Friday, August 24, 2012

Review: Potatoes on Rooftops by Hadley Dyer


All around the world, people are farming in the concrete jungle!
The urban farming movement is rapidly gaining widespread acceptance. Now it's time for kids to be a part of it, too! With a minimum of equipment and whether alone or with friends, kids can start growing fruit and vegetables at home, in a community garden, or at school.
Combining practical tips and well-researched facts, POTATOES ON ROOFTOPS is a brisk and informative overview of the how and why of the movement toward small-scale urban farming. There are many ways to farm in the city: a Detroit high school program teaches students to grow food and raise chickens; in Tokyo, a bank vault was converted into an underground greenhouse; in Nairobi, local youth transformed part of a slum into a garden that helps feed their families; First Lady Michelle Obama established an organic garden at the White House; and more in other countries.
Short, kid-friendly descriptions and vibrant photos and illustrations keep the pace moving and the tone light. Toronto Public Health and FoodShare, two respected agencies, both have contributed to the book. A perfect book to get kids thinking about alternative ways of growing and getting food.


When I was a kid, I used to like gardening. I planted a papaya tree and a calamansi tree, but when I grew up, I had less and less time to spend on gardening.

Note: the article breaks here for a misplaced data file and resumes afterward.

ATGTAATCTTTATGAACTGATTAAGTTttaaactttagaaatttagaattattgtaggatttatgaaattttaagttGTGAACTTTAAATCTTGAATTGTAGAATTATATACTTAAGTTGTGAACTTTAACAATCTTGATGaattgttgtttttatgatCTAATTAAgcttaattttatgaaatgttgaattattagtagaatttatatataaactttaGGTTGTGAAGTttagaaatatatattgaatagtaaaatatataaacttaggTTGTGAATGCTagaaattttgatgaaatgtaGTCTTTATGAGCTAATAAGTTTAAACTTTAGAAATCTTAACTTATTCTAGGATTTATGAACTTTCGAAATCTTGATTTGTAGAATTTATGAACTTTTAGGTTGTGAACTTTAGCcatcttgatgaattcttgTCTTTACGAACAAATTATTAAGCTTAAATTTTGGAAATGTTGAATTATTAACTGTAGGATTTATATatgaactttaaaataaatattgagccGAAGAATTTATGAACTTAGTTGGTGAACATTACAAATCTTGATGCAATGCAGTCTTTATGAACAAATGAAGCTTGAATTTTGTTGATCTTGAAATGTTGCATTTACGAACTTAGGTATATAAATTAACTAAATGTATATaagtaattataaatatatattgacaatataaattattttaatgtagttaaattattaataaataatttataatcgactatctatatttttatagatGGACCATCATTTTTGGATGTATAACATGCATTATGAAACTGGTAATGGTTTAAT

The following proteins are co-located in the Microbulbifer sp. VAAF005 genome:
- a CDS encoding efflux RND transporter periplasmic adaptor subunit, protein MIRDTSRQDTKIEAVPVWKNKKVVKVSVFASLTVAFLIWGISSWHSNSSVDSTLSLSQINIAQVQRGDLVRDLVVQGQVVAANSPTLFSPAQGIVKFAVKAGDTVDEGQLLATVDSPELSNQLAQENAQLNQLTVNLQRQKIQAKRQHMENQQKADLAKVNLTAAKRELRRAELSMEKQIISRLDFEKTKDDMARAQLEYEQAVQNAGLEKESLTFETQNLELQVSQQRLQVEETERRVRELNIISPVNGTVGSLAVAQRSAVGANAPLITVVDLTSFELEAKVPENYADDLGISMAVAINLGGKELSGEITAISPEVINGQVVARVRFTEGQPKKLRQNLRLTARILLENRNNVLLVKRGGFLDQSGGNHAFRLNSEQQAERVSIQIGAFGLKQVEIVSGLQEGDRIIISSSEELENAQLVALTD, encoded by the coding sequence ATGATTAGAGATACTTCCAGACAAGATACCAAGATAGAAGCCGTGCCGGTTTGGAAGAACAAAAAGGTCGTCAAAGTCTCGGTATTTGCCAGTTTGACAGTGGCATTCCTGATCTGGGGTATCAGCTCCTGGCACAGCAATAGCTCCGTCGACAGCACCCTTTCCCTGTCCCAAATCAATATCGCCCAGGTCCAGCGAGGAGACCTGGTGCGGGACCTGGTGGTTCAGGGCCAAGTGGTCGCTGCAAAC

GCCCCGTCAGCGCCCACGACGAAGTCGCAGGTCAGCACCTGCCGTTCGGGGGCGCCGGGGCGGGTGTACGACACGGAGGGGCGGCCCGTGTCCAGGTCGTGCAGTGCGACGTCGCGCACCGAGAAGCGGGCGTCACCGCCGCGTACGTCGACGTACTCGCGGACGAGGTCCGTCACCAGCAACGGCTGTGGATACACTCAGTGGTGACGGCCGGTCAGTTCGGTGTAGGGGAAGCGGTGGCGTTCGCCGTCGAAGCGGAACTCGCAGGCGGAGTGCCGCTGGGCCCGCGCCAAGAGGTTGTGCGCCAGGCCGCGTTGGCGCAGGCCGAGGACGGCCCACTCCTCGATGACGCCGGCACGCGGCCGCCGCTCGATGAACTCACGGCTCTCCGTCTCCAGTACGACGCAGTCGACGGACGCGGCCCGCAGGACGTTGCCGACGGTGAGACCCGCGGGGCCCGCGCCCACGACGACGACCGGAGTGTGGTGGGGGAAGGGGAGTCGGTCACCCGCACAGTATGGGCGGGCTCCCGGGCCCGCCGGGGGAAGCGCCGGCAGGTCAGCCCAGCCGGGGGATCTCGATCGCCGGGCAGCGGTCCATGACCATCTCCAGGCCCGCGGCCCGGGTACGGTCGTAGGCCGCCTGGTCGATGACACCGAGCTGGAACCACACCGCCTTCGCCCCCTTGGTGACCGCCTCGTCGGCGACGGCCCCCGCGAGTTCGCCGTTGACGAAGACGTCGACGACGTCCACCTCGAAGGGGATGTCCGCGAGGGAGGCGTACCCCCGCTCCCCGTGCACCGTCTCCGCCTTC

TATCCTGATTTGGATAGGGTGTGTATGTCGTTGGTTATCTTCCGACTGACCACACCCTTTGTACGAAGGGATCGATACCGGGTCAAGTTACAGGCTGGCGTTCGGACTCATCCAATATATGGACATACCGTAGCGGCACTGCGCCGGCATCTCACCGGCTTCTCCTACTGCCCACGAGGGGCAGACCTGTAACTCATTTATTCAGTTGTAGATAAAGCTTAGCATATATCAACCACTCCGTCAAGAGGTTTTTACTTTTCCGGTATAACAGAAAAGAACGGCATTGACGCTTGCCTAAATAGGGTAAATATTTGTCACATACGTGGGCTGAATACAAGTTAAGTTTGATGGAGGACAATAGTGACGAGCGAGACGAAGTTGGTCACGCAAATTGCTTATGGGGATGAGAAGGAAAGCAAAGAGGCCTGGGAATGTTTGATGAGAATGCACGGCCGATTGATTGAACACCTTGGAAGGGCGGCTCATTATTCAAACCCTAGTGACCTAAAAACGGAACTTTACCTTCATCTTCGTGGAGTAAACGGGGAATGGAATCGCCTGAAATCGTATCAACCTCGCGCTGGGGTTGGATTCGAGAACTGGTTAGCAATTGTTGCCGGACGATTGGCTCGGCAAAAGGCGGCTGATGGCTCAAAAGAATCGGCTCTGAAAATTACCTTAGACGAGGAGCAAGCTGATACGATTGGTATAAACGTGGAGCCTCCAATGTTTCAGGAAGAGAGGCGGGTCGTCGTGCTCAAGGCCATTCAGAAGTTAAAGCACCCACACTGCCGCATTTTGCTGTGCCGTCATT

Potatoes on Rooftops is a beginner's guide for kids and adults on how to grow fruits, vegetables and even raise animals for food.

I don't know a lot of people here in Manila who grow vegetables in their own gardens. My uncle grows vegetables but he does it more for the exercise than for the vegetables themselves. I decided to read this book as I had been meaning to start planting again but wasn't sure how to go about it again.

This book offers up some really great tips that beginner gardeners can use. It's also very informative with lots of facts and details about different concepts related to growing food. There's also some nice quotes that relate to plants and gardening.

Thanks to NetGalley and Annick Press for the e-ARC. Publication date of Potatoes on Rooftops is on September 1, 2012.


  1. It's a good beginner gardening book for middle school kids and older kids.
  2. Adults can also learn a thing or two about gardening.
  3. There are examples from all over the world.


  1. It might not be easy for younger kids to understand on their own.

A "food mile" refers to the distance your food has traveled from the farm to your plate.

  1. You would like to learn more about gardening.
  2. You want to try and grow food in an urban environment.
  3. You are curious about growing food.




Note: This post contains Amazon and Book Depository affiliate links.


  1. I really liked this, but it hasn't been checked out of my library yet, despite being on display. I'll try again to get a student to read it!

    1. That's too bad. Hopefully, there are at least a couple of students who will find this interesting. Thanks for visiting, Ms. Yingling. :)


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